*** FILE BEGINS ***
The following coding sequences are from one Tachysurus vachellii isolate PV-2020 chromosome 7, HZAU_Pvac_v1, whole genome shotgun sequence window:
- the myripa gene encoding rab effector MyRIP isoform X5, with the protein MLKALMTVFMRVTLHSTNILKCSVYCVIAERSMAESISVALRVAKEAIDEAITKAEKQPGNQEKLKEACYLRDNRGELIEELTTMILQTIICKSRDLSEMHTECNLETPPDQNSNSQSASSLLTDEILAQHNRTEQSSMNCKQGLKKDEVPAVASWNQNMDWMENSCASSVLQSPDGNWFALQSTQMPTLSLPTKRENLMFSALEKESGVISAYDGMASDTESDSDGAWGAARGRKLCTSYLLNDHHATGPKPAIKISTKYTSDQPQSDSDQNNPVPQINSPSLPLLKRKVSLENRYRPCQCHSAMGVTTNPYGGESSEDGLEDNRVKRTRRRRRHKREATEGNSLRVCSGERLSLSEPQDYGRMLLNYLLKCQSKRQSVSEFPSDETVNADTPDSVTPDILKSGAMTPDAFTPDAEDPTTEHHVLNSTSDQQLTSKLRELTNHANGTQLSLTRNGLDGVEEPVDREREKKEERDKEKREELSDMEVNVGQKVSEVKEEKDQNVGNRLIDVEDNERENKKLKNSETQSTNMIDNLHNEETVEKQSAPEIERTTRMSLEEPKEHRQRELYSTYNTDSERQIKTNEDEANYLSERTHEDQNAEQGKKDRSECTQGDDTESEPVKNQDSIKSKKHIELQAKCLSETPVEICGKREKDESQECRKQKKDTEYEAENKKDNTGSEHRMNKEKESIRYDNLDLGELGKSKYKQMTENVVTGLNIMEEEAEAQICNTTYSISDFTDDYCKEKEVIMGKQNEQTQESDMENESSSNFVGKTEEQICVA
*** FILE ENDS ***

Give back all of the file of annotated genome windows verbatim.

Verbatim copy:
The following coding sequences are from one Tachysurus vachellii isolate PV-2020 chromosome 7, HZAU_Pvac_v1, whole genome shotgun sequence window:
- the myripa gene encoding rab effector MyRIP isoform X5, with the protein MLKALMTVFMRVTLHSTNILKCSVYCVIAERSMAESISVALRVAKEAIDEAITKAEKQPGNQEKLKEACYLRDNRGELIEELTTMILQTIICKSRDLSEMHTECNLETPPDQNSNSQSASSLLTDEILAQHNRTEQSSMNCKQGLKKDEVPAVASWNQNMDWMENSCASSVLQSPDGNWFALQSTQMPTLSLPTKRENLMFSALEKESGVISAYDGMASDTESDSDGAWGAARGRKLCTSYLLNDHHATGPKPAIKISTKYTSDQPQSDSDQNNPVPQINSPSLPLLKRKVSLENRYRPCQCHSAMGVTTNPYGGESSEDGLEDNRVKRTRRRRRHKREATEGNSLRVCSGERLSLSEPQDYGRMLLNYLLKCQSKRQSVSEFPSDETVNADTPDSVTPDILKSGAMTPDAFTPDAEDPTTEHHVLNSTSDQQLTSKLRELTNHANGTQLSLTRNGLDGVEEPVDREREKKEERDKEKREELSDMEVNVGQKVSEVKEEKDQNVGNRLIDVEDNERENKKLKNSETQSTNMIDNLHNEETVEKQSAPEIERTTRMSLEEPKEHRQRELYSTYNTDSERQIKTNEDEANYLSERTHEDQNAEQGKKDRSECTQGDDTESEPVKNQDSIKSKKHIELQAKCLSETPVEICGKREKDESQECRKQKKDTEYEAENKKDNTGSEHRMNKEKESIRYDNLDLGELGKSKYKQMTENVVTGLNIMEEEAEAQICNTTYSISDFTDDYCKEKEVIMGKQNEQTQESDMENESSSNFVGKTEEQICVA